08 Oct Spring clean your Qi
While we’ve officially left the cold winter months behind for another year, months of comfort foods, rainy days and bone-chilling temperatures can leave us feeling sluggish and our energy levels depleted as we head into spring and make our way towards summer.
Just as the change in seasons is a great time to start afresh and inject vitality into our homes with a spring clean, traditional Chinese medicine can help you ‘spring clean’ your Qi, in a sense, too. Treatments can help clear any blockages that have been exacerbated by the cold, damp conditions of winter and get your Qi flowing through the energy centres of the body smoothly again.
What exactly is Qi?
Qi (sometimes spelled ‘chi’) is the Chinese word for energy, and it circulates around the different channels of the body, which are divided into ‘yin’ chi and ‘yang’ chi. It’s the balance of yin and yang that maintains our body’s wellness and ease and harmony.
“Yang is the driving energy and yin is the nourishing energy. We say: yang drives yin but yin nurtures yang,” explains Australian Acupuncture and Chinese Medicine Association President, Waveny Holland.
“The best analogy I can give you is that yin Qi is like the oil in a car, and yang Qi is like the petrol. You need to have both to keep the car running. If there’s no grease and lubrication, the car will seize up to a halt. You can have a full tank of petrol, but it’s not going to go anywhere. Similarly, you can use as much oil as you want, but if there’s no fuel to drive the car, it just won’t go.”
The Qi, or source energy, of all the organs in the body, is carried through the san jiao – also called the triple burner or triple heater, explains Waveny. The “triple” refers to the three areas of the body containing the major organs: the thorax, abdomen and pelvis. “So the flow of qi through the san jiao, or the triple heater, maintains that balance.”
How does winter affect Qi?
“From a Chinese medicine point of view, we look after our bodies year-round,” says Waveny. “Unlike in Western medicine, where they focus on different things at different times, we maintain wellness all year round.”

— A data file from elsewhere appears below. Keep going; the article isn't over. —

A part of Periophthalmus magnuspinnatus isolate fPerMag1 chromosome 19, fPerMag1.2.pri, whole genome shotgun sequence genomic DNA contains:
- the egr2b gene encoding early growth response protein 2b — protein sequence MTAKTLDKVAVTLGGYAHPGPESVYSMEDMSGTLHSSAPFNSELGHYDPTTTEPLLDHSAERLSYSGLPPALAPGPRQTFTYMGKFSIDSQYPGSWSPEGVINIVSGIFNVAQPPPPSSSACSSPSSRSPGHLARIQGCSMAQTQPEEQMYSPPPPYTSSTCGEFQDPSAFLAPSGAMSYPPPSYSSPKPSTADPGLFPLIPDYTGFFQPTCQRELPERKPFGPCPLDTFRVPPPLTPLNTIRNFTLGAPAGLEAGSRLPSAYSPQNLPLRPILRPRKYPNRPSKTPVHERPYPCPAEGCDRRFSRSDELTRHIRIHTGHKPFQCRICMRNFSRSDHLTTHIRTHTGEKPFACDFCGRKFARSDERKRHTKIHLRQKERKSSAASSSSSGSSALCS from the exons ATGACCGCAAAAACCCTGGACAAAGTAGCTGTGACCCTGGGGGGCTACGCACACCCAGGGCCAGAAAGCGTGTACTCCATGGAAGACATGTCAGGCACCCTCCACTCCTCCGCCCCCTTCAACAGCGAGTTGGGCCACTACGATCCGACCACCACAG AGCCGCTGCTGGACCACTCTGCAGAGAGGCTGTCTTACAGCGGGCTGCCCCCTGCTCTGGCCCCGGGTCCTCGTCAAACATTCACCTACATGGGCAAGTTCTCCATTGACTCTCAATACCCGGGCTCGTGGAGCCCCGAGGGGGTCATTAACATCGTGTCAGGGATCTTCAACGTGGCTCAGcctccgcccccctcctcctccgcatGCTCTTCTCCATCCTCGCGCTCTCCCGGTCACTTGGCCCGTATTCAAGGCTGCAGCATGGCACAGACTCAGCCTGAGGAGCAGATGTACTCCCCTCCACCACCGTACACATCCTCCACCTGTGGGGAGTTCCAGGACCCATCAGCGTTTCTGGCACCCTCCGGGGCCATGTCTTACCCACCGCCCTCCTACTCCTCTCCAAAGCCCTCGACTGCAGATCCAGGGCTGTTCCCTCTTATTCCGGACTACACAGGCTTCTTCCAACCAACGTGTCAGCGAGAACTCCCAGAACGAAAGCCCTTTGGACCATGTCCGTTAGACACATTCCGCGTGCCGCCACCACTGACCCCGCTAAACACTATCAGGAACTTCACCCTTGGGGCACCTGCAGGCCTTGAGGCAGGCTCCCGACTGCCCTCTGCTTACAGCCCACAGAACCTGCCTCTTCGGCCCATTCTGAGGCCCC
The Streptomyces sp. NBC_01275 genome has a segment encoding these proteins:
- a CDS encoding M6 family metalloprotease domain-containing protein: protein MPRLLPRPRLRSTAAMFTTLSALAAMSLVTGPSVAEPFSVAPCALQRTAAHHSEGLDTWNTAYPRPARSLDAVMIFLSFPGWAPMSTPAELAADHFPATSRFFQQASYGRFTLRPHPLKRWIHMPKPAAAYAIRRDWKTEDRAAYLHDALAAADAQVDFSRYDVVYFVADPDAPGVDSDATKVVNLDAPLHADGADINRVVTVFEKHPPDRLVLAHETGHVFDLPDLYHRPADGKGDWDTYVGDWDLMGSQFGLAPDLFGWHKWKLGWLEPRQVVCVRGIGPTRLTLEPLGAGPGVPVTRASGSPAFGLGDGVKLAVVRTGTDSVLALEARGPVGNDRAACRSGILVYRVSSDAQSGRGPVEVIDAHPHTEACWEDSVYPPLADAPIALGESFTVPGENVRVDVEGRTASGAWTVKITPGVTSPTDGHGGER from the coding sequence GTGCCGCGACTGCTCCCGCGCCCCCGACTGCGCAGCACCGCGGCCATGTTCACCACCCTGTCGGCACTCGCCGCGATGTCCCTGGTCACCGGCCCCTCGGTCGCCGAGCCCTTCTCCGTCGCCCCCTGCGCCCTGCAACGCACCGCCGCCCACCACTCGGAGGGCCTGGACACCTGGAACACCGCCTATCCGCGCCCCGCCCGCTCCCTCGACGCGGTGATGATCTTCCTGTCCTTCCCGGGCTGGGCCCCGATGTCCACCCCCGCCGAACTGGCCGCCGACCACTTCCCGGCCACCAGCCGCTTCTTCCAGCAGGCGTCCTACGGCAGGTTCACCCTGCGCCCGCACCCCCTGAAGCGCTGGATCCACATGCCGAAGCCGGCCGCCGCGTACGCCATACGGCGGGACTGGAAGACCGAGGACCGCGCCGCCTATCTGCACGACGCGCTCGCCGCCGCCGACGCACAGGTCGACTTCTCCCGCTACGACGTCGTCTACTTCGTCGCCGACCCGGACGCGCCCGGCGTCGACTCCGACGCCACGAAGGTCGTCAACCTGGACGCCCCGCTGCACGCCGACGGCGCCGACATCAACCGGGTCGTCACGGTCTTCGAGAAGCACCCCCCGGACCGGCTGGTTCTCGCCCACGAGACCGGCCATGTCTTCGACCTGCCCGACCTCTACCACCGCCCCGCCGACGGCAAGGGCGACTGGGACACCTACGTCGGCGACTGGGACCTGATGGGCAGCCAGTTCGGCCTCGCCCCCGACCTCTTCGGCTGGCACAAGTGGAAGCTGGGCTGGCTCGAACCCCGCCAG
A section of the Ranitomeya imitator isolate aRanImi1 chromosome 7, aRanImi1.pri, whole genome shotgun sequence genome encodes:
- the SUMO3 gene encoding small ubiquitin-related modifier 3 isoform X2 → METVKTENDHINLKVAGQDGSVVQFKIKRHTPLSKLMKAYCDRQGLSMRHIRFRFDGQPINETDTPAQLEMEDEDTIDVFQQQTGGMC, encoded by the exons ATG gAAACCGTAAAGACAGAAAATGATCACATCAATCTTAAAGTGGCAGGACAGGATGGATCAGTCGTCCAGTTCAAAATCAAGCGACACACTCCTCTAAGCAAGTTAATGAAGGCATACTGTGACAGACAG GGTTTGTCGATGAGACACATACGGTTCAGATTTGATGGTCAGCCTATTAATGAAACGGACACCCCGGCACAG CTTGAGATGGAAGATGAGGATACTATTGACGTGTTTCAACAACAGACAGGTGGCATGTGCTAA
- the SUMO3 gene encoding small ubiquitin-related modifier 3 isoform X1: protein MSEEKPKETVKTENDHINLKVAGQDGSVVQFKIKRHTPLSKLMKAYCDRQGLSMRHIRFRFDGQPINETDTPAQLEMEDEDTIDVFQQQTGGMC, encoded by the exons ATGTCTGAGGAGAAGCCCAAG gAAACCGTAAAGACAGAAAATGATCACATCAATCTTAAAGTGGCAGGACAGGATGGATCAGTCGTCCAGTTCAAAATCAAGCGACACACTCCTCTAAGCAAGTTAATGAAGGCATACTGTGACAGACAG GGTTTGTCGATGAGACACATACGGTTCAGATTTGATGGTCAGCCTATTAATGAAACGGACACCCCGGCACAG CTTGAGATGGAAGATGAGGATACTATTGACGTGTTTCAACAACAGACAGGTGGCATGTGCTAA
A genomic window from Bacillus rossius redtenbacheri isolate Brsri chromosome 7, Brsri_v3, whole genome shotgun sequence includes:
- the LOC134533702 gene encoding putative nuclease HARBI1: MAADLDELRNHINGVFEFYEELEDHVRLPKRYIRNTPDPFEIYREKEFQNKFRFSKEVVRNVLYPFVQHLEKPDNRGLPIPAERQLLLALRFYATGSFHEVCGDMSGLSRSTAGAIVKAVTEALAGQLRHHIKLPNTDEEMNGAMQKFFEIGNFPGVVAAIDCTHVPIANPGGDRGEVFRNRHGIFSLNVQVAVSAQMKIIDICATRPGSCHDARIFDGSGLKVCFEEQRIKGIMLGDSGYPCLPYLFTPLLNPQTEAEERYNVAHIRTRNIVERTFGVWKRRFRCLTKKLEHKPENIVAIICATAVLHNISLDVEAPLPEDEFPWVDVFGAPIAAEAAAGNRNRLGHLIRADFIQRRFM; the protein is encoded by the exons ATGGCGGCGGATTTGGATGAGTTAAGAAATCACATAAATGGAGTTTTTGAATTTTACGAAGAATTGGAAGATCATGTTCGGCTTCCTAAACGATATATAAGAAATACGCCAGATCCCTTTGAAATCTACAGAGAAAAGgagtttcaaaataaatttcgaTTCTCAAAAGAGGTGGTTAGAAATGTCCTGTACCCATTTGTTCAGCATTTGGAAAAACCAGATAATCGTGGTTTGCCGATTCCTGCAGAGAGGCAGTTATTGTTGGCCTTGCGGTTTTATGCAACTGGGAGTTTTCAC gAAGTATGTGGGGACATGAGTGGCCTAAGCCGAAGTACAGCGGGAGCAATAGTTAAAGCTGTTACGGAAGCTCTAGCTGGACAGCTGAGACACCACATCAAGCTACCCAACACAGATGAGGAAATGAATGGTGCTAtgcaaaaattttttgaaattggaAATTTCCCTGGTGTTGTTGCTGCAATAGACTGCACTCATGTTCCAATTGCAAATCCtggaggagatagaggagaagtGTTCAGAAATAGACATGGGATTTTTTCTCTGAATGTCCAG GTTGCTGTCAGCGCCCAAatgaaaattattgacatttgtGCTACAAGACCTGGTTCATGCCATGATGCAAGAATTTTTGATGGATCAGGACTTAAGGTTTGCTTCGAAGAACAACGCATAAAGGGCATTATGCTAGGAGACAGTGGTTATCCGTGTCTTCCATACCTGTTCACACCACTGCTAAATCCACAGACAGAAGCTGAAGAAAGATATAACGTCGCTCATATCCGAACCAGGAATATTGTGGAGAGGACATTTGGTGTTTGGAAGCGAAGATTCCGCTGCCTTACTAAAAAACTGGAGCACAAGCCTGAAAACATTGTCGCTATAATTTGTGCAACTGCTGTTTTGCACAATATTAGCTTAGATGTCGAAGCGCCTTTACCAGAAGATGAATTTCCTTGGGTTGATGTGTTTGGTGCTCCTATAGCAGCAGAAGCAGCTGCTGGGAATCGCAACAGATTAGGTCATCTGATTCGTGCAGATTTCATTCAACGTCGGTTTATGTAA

But, she adds, the flow of Qi can get blocked – and certain weather patterns, like those we see often in winter, can have a hand in this.
“Climate has a huge role to play in the way we feel well or poorly, because it will exacerbate the internal movement of Qi,” she explains. “The damp penetrates the body and exacerbates the damp you already have there and blocks the flow of qi. When it’s raining, I always have more people ringing up for sinus herbs. When it’s raining outside, people feel more depressed – because depression is a damp condition, that’s when people feel more miserable.”
So how can we unblock, or ‘spring clean’, our Qi?
Your symptoms will give your Chinese medicine practitioner a big hint as to where exactly a blockage has appeared – and how to clear it.
If there’s a blockage in the spleen and stomach, for example, metabolism and digestion are affected. But spleen and stomach energy also fuel focus, thought, concentration and short-term memory. So if, for example, you eat lunch while sitting at your desk at work – something many of us are guilty of, particularly in winter when wet, cold days keep us cooped up inside at lunchtime – neither digestion nor concentration will happen at full capacity, because the spleen’s energy is fragmented as it tries to do both at the same time.
“It’s much better to actually take a 10- or 15-minute break from your work, go and eat, enjoy your food and let it go down a little bit before you come back and start plugging away,” advises Waveny.
This is a simple change you can implement into your everyday life to keep Qi flowing – but there are also treatments you might consider. “You could potentially eliminate the cold, sluggish feeling of winter by having a treatment that can warm the cold and get your Qi flowing again, bringing activity and energy back into your life – and spring,” says Waveny.
One she says is “extraordinarily good” for damp-related Qi blockages is moxibustion.
Moxibustion, or “moxa”, as it’s called, couples the use of acupuncture needles with the art of burning mugwort close to the skin to warm and invigorate the flow of Qi.
“There are master points for damp and phlegm on the spleen and stomach channels, which are responsible for resolving damp. So, we’ll often do moxibustion, which is a warming or heating treatment with mugwort. It really warms that cold and resolves that damp, and you feel as though you’ve got ball bearings back in your joints, whether it’s your knee or your lower back or wherever it is that you’re feeling those symptoms,” explains Waveny.
“People fall asleep when I start doing moxa because it is just so relaxing and so beautiful, it’s a really lovely treatment. It’s too good a treatment to ignore.”
Where can I find a practitioner to help unblock my Qi?
To find an accredited, knowledgeable and skilled acupuncturist or Chinese medicine practitioner to help you spring into spring and maintain your health all year round, AACMA recommends searching the AACMA national practitioner database.
AACMA has been representing Chinese medicine professionals for over 45 years and is considered Australia’s most trusted source for qualified practitioners in the field. With more than 2,200 registered practitioners listed, all of whom have a minimum four-year degree in Chinese medicine and are registered with the Chinese Medicine Board of Australia, “you are guaranteed to know you are sourcing the best possible professional who can offer the highest quality treatment and care”, says Waveny.